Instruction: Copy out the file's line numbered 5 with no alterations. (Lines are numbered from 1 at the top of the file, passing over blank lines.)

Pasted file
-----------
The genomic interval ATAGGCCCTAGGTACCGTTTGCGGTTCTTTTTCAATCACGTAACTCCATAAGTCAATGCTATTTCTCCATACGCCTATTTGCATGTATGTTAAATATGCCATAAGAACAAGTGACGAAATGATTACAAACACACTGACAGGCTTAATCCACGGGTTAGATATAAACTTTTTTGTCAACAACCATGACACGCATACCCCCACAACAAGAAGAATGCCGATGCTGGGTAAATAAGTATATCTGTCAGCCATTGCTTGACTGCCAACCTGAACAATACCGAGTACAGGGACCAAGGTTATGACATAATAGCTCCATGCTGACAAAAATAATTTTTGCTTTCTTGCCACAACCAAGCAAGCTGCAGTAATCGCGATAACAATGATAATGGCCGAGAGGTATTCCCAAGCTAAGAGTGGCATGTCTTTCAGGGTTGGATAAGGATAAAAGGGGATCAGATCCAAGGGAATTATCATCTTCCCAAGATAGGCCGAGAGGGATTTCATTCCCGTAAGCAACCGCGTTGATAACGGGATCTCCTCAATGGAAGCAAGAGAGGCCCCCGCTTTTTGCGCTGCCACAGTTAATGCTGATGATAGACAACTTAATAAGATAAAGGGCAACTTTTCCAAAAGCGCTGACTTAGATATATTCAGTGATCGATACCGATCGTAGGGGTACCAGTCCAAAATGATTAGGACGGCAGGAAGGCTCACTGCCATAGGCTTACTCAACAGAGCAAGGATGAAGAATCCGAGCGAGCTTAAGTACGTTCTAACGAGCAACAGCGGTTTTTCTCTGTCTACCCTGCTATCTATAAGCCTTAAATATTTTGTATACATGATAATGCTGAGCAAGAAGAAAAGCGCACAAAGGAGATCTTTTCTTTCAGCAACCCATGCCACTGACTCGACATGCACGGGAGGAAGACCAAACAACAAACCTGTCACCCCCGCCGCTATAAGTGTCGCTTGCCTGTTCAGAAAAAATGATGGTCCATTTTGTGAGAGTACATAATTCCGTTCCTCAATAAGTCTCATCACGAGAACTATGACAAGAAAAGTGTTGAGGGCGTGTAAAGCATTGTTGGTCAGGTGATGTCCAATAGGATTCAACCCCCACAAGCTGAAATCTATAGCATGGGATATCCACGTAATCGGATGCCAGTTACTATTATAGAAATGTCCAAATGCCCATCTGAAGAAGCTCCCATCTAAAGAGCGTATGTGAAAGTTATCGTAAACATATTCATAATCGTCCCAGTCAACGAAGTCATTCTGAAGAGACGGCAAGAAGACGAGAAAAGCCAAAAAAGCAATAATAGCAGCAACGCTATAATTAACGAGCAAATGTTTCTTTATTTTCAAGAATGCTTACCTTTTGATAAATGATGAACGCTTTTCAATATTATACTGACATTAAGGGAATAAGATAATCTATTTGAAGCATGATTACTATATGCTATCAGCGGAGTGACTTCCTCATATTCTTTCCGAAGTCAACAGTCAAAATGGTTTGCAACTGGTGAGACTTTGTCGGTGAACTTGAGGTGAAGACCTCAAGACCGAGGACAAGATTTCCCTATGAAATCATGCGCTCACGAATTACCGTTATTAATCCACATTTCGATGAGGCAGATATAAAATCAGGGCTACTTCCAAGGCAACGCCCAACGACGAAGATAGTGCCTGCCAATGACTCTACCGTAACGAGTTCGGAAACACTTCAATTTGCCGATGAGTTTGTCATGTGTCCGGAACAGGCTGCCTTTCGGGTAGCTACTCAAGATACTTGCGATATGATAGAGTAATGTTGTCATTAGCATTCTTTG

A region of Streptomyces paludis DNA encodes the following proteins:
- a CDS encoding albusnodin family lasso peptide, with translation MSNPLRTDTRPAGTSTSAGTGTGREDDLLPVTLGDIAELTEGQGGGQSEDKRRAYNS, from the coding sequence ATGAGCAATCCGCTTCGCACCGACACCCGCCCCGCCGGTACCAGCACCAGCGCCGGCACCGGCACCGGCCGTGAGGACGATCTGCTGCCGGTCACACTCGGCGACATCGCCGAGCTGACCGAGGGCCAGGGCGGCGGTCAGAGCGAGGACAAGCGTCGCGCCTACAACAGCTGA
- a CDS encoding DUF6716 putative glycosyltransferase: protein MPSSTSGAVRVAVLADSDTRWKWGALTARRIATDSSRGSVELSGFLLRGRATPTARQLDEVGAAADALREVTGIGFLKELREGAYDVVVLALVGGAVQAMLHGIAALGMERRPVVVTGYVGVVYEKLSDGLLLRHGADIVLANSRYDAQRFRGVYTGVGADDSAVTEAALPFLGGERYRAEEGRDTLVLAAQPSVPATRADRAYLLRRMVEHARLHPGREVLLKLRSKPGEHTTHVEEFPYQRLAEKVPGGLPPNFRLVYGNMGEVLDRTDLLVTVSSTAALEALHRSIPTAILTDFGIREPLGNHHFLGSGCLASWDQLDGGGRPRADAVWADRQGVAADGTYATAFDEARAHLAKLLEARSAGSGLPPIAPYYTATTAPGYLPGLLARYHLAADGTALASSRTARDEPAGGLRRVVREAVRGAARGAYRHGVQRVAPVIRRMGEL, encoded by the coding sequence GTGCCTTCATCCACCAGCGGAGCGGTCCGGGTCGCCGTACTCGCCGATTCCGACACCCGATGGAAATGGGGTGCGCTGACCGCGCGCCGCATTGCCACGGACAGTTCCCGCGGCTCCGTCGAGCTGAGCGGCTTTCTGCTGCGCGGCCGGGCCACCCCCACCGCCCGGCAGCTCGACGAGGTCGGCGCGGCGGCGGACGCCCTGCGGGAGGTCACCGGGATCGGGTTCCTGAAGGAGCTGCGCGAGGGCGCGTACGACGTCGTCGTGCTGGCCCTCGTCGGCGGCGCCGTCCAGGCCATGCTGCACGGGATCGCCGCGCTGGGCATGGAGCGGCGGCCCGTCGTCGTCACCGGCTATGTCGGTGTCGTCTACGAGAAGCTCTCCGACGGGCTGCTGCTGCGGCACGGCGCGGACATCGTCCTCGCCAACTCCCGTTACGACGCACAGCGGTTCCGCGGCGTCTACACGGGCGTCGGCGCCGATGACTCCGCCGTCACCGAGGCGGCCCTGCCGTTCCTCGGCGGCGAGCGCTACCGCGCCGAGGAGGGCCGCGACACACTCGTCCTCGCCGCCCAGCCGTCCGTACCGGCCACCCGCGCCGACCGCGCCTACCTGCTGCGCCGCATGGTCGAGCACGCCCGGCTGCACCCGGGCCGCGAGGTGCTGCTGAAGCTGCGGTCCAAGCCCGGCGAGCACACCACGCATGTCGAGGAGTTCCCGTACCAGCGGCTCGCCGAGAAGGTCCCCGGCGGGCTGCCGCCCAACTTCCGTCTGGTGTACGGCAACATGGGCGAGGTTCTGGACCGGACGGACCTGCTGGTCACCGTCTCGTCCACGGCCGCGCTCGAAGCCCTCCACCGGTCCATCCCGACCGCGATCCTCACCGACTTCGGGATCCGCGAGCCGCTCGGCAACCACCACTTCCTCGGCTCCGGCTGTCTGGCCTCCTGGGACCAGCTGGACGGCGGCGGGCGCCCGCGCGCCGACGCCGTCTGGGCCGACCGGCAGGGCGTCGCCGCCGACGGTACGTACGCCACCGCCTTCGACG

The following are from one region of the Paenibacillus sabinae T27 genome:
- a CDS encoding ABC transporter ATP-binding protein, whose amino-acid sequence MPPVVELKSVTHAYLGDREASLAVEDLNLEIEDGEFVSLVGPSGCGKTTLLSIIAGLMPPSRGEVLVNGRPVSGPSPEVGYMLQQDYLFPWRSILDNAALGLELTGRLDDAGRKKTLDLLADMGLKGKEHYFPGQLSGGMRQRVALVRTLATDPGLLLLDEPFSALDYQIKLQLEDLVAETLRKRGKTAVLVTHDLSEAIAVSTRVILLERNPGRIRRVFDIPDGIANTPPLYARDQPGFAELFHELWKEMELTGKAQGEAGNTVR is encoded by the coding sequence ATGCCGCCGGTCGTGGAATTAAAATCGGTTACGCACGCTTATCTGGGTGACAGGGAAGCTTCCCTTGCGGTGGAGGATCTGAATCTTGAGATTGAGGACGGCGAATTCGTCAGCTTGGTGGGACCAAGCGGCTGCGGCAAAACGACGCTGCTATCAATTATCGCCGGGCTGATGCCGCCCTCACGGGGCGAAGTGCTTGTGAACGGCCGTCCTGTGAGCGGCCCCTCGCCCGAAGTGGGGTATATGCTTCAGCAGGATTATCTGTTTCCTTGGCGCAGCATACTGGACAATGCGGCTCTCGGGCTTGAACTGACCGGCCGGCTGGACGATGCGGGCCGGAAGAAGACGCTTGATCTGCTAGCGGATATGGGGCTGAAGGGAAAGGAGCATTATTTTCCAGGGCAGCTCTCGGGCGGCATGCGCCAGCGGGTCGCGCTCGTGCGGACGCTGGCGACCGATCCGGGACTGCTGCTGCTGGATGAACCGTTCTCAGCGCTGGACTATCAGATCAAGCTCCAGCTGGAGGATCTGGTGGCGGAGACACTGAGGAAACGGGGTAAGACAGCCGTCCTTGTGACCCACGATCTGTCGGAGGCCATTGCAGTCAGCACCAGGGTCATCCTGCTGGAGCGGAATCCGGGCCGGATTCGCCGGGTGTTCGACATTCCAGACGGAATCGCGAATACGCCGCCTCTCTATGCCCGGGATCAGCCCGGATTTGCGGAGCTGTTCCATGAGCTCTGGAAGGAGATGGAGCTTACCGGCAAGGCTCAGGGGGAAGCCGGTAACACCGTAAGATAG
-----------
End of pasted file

The following are from one region of the Paenibacillus sabinae T27 genome: